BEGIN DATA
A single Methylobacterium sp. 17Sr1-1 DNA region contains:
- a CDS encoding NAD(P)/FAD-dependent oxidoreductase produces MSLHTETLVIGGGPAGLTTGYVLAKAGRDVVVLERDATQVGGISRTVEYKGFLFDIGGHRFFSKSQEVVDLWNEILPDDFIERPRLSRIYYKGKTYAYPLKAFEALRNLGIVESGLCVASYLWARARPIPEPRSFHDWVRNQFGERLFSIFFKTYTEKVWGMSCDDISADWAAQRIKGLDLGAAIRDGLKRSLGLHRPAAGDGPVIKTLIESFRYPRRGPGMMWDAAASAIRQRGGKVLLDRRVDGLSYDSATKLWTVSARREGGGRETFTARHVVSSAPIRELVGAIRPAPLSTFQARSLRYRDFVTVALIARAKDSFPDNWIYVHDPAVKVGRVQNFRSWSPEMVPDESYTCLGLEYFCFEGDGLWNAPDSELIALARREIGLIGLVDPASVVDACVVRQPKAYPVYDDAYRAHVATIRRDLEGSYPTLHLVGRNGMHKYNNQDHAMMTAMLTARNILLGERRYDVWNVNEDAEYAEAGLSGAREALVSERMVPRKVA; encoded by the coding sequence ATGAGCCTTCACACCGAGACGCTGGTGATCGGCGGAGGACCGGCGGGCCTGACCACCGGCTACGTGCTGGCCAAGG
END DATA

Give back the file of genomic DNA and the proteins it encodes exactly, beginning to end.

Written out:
A single Methylobacterium sp. 17Sr1-1 DNA region contains:
- a CDS encoding NAD(P)/FAD-dependent oxidoreductase produces MSLHTETLVIGGGPAGLTTGYVLAKAGRDVVVLERDATQVGGISRTVEYKGFLFDIGGHRFFSKSQEVVDLWNEILPDDFIERPRLSRIYYKGKTYAYPLKAFEALRNLGIVESGLCVASYLWARARPIPEPRSFHDWVRNQFGERLFSIFFKTYTEKVWGMSCDDISADWAAQRIKGLDLGAAIRDGLKRSLGLHRPAAGDGPVIKTLIESFRYPRRGPGMMWDAAASAIRQRGGKVLLDRRVDGLSYDSATKLWTVSARREGGGRETFTARHVVSSAPIRELVGAIRPAPLSTFQARSLRYRDFVTVALIARAKDSFPDNWIYVHDPAVKVGRVQNFRSWSPEMVPDESYTCLGLEYFCFEGDGLWNAPDSELIALARREIGLIGLVDPASVVDACVVRQPKAYPVYDDAYRAHVATIRRDLEGSYPTLHLVGRNGMHKYNNQDHAMMTAMLTARNILLGERRYDVWNVNEDAEYAEAGLSGAREALVSERMVPRKVA; encoded by the coding sequence ATGAGCCTTCACACCGAGACGCTGGTGATCGGCGGAGGACCGGCGGGCCTGACCACCGGCTACGTGCTGGCCAAGG